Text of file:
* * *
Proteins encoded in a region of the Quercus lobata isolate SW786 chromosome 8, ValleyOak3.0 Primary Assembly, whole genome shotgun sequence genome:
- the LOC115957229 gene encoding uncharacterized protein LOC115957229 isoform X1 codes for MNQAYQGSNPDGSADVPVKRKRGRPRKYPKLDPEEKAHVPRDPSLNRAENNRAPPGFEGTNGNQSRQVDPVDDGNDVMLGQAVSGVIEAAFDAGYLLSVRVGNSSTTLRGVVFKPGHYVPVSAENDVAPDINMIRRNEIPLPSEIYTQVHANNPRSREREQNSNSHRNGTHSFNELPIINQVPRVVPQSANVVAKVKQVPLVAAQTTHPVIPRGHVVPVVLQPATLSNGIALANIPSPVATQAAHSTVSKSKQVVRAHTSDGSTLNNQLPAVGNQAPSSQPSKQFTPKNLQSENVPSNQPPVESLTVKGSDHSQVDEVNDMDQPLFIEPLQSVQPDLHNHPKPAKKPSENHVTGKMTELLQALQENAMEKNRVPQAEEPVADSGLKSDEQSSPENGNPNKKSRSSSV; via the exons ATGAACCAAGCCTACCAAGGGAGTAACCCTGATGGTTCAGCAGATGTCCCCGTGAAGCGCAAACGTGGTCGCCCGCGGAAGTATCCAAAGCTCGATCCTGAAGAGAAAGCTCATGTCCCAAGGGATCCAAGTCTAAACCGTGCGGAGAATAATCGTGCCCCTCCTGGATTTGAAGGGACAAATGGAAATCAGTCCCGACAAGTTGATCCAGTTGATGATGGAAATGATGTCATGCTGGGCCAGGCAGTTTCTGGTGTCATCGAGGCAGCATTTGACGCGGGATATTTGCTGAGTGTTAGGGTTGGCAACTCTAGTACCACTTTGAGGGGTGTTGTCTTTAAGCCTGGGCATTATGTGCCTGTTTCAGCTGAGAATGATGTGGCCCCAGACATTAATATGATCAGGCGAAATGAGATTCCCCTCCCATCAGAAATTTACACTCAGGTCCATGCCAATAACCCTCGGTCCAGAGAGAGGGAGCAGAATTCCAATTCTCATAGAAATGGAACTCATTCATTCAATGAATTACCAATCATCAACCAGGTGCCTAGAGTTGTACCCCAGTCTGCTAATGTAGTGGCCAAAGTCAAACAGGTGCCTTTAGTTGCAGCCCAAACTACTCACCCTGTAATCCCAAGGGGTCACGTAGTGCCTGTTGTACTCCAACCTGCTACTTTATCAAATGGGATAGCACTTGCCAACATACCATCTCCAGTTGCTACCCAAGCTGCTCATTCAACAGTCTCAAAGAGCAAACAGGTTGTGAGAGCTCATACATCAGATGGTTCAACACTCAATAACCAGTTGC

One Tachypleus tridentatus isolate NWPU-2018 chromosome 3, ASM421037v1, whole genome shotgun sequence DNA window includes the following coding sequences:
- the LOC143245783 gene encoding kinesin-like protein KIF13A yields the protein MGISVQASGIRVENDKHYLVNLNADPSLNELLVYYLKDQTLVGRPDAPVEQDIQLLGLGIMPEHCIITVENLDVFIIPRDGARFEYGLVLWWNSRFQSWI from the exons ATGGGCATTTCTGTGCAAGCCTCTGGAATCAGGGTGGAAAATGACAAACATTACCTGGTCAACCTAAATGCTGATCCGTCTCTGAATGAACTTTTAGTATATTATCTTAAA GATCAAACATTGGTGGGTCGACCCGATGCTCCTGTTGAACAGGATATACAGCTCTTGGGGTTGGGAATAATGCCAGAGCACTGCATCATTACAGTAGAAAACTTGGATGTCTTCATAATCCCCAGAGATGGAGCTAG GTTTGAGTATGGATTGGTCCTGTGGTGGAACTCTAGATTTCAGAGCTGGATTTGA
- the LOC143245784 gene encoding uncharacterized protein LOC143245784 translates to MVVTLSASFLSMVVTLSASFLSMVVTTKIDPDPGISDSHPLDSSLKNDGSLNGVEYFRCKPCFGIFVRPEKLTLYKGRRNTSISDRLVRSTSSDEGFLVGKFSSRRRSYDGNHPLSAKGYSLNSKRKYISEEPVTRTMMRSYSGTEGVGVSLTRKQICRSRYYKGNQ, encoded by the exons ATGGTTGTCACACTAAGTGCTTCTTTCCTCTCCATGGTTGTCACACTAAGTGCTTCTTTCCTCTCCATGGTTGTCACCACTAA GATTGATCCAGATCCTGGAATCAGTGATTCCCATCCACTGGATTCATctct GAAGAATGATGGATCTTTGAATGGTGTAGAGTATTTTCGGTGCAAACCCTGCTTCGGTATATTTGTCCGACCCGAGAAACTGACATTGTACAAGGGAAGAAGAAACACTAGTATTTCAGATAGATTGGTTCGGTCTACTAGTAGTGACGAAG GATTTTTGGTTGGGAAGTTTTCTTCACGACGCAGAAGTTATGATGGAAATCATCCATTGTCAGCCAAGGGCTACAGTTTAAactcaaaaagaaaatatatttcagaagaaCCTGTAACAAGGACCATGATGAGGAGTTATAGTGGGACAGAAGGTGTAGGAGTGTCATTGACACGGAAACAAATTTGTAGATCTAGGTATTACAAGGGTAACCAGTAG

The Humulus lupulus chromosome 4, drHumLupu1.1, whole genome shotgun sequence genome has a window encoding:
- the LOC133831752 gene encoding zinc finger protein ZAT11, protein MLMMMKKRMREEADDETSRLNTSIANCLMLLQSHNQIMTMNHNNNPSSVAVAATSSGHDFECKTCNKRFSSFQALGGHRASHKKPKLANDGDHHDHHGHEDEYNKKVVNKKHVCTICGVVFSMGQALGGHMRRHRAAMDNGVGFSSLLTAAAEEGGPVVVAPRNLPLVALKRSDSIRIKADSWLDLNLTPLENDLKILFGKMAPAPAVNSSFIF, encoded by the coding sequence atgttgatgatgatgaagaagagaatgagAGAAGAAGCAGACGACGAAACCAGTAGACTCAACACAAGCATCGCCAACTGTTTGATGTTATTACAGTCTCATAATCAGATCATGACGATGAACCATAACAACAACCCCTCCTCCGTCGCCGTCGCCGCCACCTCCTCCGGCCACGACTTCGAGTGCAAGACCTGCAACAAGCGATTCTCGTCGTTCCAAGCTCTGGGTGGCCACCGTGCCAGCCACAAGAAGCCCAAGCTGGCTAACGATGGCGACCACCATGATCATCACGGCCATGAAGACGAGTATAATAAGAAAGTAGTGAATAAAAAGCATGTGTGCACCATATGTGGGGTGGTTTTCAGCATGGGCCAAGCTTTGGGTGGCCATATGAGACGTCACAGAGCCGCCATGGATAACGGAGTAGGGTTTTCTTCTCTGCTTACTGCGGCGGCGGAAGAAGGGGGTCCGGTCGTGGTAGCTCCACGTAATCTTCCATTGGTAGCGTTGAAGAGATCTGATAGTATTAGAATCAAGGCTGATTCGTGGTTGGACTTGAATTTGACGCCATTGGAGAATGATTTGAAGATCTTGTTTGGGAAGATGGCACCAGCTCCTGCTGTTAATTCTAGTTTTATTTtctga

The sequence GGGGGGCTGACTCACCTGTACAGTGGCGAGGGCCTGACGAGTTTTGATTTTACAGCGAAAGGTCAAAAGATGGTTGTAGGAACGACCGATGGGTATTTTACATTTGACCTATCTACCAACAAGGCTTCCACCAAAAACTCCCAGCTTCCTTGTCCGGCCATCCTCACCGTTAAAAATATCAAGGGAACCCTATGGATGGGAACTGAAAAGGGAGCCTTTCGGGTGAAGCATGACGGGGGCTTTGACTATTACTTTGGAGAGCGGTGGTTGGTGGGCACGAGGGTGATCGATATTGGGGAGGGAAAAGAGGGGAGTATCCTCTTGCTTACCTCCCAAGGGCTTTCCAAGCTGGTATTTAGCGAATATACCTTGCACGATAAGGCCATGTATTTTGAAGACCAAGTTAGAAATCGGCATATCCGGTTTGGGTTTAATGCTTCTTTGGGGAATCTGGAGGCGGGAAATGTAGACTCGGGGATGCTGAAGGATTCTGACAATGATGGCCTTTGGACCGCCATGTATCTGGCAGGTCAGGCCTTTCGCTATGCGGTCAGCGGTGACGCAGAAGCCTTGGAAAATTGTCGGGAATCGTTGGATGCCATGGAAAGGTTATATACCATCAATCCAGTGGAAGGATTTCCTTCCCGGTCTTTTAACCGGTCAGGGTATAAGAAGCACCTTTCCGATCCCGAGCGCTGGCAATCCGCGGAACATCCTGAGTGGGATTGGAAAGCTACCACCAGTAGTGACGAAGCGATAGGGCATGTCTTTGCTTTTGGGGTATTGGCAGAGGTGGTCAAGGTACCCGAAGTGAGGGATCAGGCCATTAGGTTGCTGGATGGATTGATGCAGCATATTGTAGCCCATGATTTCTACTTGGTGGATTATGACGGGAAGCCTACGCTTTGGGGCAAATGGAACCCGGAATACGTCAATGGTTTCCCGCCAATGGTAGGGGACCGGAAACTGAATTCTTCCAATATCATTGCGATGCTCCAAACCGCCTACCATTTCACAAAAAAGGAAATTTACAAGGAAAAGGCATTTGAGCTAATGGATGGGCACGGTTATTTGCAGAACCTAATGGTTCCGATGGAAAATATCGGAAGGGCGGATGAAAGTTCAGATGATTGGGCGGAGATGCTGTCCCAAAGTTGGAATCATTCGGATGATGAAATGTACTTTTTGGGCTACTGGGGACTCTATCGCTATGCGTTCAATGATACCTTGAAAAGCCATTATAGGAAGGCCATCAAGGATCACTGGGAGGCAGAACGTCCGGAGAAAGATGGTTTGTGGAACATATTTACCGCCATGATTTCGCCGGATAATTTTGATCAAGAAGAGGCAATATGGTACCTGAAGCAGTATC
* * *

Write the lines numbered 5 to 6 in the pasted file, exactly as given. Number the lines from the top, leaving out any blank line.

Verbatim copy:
- the LOC143245784 gene encoding uncharacterized protein LOC143245784 translates to MVVTLSASFLSMVVTLSASFLSMVVTTKIDPDPGISDSHPLDSSLKNDGSLNGVEYFRCKPCFGIFVRPEKLTLYKGRRNTSISDRLVRSTSSDEGFLVGKFSSRRRSYDGNHPLSAKGYSLNSKRKYISEEPVTRTMMRSYSGTEGVGVSLTRKQICRSRYYKGNQ, encoded by the exons ATGGTTGTCACACTAAGTGCTTCTTTCCTCTCCATGGTTGTCACACTAAGTGCTTCTTTCCTCTCCATGGTTGTCACCACTAA GATTGATCCAGATCCTGGAATCAGTGATTCCCATCCACTGGATTCATctct GAAGAATGATGGATCTTTGAATGGTGTAGAGTATTTTCGGTGCAAACCCTGCTTCGGTATATTTGTCCGACCCGAGAAACTGACATTGTACAAGGGAAGAAGAAACACTAGTATTTCAGATAGATTGGTTCGGTCTACTAGTAGTGACGAAG GATTTTTGGTTGGGAAGTTTTCTTCACGACGCAGAAGTTATGATGGAAATCATCCATTGTCAGCCAAGGGCTACAGTTTAAactcaaaaagaaaatatatttcagaagaaCCTGTAACAAGGACCATGATGAGGAGTTATAGTGGGACAGAAGGTGTAGGAGTGTCATTGACACGGAAACAAATTTGTAGATCTAGGTATTACAAGGGTAACCAGTAG

The Humulus lupulus chromosome 4, drHumLupu1.1, whole genome shotgun sequence genome has a window encoding: